Nadine Dorries’ ‘abstinence for girls’ Bill – what you can do
Posted: Fri, 09 Dec 2011
A parliamentary Private Members Bill that would "require schools to provide certain additional sex education to girls aged between 13 and 16; to provide that such education must include information and advice on the benefits of abstinence from sexual activity; and for connected purposes" is scheduled for a second reading on 20 January 2012.
The Bill, called "Sex Education (Required Content) Bill 2010-11", is the work of Nadine Dorries, the MP who last year attempted to diminish abortion rights.
At the first reading of this Bill, many people did not take it seriously, thinking it would be quickly disposed of. Chris Bryant MP adeptly took her argument apart during the debate, but she narrowly won (by six votes; 67 to 61). Pleasewrite to your MP asking them to vote against her Bill on January 20, using the information below. You can find out who your MP is here.
In May 2011 Conservative (and Christian) MP Nadine Dorries introduced a Bill proposing that girls (and only girls) between 13 and 16 get extra sex education teaching them to practice abstinence. Ms Dorries has close ties with Christian Concern For Our Nation, a highly conservative group that campaigns (among other things) for 'Christian family values'. Her Bill is also supported by the Christian Legal Centre and the Christian Medical Fellowship. She misrepresents facts to claim that current sex education is not working. She also claims that teaching abstinence to girls will reduce child abuse – which has outraged abuse survivors' groups.
The NSS strongly believes that all teaching around sex and relationships should be evidence-based. There is strong evidence that teaching abstinence does not work and that it can exacerbate problems with teenage pregnancy and sexually transmitted infections (STIs). Abstinence teaching may delay first intercourse by a few months but when it does happen, it is much less likely to involve a condom. The UK has one of the highest teenage pregnancy rates in Europe and very high rates of STIs, with the highest STI rates in the under-25 age group. Of even more concern is that of all 16–19 year olds diagnosed with an STI, at least 11 per cent of women and 12 per cent of men will become re-infected within a year. UK teenage pregnancy rates are beginning to fall; fact-based sex education is essential to ensure this continues.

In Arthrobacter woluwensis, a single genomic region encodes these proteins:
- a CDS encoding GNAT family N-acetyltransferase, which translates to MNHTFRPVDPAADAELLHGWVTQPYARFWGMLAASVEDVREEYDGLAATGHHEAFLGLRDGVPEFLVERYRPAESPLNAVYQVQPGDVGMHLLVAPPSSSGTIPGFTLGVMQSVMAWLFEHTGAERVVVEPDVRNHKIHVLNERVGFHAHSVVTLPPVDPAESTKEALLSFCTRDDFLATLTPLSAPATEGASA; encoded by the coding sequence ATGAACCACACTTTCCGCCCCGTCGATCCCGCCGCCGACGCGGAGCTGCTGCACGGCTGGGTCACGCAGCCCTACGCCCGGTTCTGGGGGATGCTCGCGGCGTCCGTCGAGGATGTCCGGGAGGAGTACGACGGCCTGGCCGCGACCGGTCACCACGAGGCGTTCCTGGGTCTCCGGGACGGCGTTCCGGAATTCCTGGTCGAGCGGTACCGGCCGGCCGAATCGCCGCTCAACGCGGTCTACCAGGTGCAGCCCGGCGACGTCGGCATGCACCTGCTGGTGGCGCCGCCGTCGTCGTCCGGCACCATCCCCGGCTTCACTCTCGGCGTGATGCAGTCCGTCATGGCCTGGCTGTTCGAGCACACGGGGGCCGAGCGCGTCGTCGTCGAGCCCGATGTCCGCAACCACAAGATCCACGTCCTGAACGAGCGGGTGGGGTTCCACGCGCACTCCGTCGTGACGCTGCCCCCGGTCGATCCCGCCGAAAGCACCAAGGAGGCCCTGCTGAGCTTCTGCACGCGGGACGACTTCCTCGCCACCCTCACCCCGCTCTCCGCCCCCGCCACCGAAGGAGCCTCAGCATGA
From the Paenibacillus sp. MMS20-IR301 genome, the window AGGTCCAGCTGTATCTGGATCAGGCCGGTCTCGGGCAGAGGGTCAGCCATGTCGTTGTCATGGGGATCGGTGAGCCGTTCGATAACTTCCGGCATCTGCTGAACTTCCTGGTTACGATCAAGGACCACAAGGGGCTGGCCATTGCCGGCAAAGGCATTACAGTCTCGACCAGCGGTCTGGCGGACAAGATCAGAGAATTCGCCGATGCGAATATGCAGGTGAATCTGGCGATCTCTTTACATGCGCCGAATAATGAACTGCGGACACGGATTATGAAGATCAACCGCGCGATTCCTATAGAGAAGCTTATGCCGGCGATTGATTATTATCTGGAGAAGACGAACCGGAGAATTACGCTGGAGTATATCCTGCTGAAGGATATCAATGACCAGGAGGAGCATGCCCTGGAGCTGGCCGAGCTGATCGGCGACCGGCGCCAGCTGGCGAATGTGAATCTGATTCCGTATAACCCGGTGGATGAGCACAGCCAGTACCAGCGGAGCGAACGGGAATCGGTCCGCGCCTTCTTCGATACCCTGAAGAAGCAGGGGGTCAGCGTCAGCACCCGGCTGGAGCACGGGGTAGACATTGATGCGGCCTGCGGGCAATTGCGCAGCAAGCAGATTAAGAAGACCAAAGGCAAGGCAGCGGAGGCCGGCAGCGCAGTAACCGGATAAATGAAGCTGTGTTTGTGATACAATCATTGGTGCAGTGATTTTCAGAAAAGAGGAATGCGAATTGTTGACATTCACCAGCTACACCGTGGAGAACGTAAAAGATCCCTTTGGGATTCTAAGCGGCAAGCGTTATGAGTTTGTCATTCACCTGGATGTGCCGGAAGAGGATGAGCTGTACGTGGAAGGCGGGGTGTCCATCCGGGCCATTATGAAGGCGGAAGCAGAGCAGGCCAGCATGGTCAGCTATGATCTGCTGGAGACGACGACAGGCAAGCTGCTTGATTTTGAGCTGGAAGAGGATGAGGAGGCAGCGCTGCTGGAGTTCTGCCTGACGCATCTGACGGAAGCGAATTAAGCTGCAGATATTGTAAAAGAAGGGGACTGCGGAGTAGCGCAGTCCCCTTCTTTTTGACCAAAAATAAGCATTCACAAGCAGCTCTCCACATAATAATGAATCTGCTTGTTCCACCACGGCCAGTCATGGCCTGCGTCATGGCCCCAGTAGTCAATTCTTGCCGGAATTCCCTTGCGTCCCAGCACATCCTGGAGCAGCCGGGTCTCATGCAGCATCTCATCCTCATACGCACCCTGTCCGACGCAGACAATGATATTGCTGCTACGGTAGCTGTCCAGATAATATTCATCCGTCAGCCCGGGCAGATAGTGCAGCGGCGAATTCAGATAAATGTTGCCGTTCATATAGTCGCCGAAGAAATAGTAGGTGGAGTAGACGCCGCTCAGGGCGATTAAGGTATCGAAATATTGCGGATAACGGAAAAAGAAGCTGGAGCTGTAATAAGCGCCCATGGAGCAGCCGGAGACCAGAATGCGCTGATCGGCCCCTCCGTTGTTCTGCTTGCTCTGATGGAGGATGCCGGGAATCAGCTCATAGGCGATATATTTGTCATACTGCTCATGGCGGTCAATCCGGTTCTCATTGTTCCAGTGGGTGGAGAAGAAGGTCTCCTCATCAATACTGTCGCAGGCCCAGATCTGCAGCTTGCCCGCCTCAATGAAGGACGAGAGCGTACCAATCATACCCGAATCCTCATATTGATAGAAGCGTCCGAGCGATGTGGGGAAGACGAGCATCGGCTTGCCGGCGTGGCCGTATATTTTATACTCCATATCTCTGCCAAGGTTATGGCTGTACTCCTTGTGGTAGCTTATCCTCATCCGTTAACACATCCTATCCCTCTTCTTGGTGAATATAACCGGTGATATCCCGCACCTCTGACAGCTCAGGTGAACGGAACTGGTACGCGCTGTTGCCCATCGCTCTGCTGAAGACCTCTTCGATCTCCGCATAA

It should be made clear that delaying first intercourse until a young person is ready is not the same as abstinence. Education for Choice points out that those involved in the delivery of SRE do already discuss reasons not to have sex as an integral part of high-quality education on the issue. However this is placed in the context of young people's choices and well-being and does not seek to make value judgements about those choices.
Why we object to this Bill
Ms Dorries' proposal is based on ignorance of the evidence, distortion of the facts and a religious agenda that fails to put the needs of young people first.
This religiously-inspired proposal is misogynistic; it forces girls to be the gatekeepers of sexual morality. It also implies that boys cannot control themselves and should not even be expected to try. It puts young people at risk of STIs, including HIV/AIDS, and unwanted pregnancy.
Educating girls in abstinence to reduce abuse ignores the fact that saying 'no' will not prevent rapists and child abusers but may well make the victim feel responsible for not preventing the attack. Moreover, it is not only girls who are abused.
For more information, please contact Tessa Kendall at firstname.lastname@example.org.